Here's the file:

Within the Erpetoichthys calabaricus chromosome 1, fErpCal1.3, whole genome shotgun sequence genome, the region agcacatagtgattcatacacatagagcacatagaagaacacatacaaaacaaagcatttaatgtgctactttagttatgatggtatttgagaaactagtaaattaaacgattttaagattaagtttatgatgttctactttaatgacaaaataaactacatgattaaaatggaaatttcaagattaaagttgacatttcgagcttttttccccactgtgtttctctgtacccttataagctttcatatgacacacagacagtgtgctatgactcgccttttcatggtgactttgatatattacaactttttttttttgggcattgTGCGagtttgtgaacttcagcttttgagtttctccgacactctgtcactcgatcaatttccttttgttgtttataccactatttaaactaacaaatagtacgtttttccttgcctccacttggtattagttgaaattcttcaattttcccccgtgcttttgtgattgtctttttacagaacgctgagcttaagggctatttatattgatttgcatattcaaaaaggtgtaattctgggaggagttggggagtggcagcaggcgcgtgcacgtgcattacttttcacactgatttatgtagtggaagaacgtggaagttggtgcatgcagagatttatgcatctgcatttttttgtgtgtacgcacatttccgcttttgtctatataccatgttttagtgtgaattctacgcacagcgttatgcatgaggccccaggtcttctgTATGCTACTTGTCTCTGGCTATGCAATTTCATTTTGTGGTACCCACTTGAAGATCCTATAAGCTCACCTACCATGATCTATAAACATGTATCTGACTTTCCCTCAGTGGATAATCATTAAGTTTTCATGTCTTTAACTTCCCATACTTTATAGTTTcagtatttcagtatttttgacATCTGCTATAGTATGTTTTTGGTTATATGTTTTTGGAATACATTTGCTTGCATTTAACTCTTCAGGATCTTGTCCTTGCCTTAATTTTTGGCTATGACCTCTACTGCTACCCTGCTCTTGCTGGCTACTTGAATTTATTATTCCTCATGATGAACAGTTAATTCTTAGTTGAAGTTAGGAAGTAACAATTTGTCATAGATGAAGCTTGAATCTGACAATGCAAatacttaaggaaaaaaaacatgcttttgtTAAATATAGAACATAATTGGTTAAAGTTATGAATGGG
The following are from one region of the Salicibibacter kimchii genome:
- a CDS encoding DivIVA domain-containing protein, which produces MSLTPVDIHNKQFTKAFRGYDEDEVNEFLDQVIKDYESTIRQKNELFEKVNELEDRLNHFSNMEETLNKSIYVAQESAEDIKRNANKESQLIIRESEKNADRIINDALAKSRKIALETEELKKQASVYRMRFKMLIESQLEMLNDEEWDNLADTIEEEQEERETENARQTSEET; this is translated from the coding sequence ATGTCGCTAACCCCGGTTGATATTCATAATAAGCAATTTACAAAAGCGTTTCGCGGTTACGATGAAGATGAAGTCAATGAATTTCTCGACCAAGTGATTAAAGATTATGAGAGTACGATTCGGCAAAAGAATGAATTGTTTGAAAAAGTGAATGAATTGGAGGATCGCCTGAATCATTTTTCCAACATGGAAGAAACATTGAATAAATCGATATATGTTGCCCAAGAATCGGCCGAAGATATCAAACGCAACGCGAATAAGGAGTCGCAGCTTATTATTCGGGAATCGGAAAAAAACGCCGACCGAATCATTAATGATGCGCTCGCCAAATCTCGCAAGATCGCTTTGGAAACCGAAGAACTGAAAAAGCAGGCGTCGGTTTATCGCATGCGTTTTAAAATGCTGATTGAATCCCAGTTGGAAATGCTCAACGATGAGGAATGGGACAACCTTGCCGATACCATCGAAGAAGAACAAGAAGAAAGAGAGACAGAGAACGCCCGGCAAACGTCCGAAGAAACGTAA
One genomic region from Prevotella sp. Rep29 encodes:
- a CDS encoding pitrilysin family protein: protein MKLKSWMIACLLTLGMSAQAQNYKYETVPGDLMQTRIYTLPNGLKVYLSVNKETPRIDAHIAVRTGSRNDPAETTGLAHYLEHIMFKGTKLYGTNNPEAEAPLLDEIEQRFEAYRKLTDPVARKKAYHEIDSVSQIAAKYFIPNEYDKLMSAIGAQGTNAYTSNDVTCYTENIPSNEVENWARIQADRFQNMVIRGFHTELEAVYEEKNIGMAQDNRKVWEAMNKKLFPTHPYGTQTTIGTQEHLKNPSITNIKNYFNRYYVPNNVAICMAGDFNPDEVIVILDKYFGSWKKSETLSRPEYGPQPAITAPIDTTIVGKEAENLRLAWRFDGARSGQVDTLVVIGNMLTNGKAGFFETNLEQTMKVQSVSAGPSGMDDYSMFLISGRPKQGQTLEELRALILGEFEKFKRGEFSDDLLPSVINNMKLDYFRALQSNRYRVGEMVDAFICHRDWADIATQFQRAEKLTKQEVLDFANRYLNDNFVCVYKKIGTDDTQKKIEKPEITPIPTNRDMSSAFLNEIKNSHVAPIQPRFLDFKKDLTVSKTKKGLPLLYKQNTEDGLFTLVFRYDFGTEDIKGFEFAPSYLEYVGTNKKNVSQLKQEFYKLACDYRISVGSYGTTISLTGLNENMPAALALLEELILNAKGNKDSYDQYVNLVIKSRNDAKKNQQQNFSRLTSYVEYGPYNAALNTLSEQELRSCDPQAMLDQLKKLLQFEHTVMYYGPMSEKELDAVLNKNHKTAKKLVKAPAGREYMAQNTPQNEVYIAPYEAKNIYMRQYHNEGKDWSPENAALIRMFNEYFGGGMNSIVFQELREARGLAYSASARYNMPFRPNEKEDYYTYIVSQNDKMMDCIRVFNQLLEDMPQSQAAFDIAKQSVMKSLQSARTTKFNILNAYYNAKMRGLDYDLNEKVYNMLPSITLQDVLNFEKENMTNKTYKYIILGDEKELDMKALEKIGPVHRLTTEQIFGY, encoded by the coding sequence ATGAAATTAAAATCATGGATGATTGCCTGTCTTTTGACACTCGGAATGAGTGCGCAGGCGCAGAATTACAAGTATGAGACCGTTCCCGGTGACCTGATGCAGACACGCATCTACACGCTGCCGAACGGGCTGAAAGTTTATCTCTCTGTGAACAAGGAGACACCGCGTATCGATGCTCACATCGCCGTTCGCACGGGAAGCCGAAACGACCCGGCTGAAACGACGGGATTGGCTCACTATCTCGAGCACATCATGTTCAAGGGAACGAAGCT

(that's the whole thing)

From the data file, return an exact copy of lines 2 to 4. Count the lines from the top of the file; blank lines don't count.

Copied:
The following are from one region of the Salicibibacter kimchii genome:
- a CDS encoding DivIVA domain-containing protein, which produces MSLTPVDIHNKQFTKAFRGYDEDEVNEFLDQVIKDYESTIRQKNELFEKVNELEDRLNHFSNMEETLNKSIYVAQESAEDIKRNANKESQLIIRESEKNADRIINDALAKSRKIALETEELKKQASVYRMRFKMLIESQLEMLNDEEWDNLADTIEEEQEERETENARQTSEET; this is translated from the coding sequence ATGTCGCTAACCCCGGTTGATATTCATAATAAGCAATTTACAAAAGCGTTTCGCGGTTACGATGAAGATGAAGTCAATGAATTTCTCGACCAAGTGATTAAAGATTATGAGAGTACGATTCGGCAAAAGAATGAATTGTTTGAAAAAGTGAATGAATTGGAGGATCGCCTGAATCATTTTTCCAACATGGAAGAAACATTGAATAAATCGATATATGTTGCCCAAGAATCGGCCGAAGATATCAAACGCAACGCGAATAAGGAGTCGCAGCTTATTATTCGGGAATCGGAAAAAAACGCCGACCGAATCATTAATGATGCGCTCGCCAAATCTCGCAAGATCGCTTTGGAAACCGAAGAACTGAAAAAGCAGGCGTCGGTTTATCGCATGCGTTTTAAAATGCTGATTGAATCCCAGTTGGAAATGCTCAACGATGAGGAATGGGACAACCTTGCCGATACCATCGAAGAAGAACAAGAAGAAAGAGAGACAGAGAACGCCCGGCAAACGTCCGAAGAAACGTAA
One genomic region from Prevotella sp. Rep29 encodes: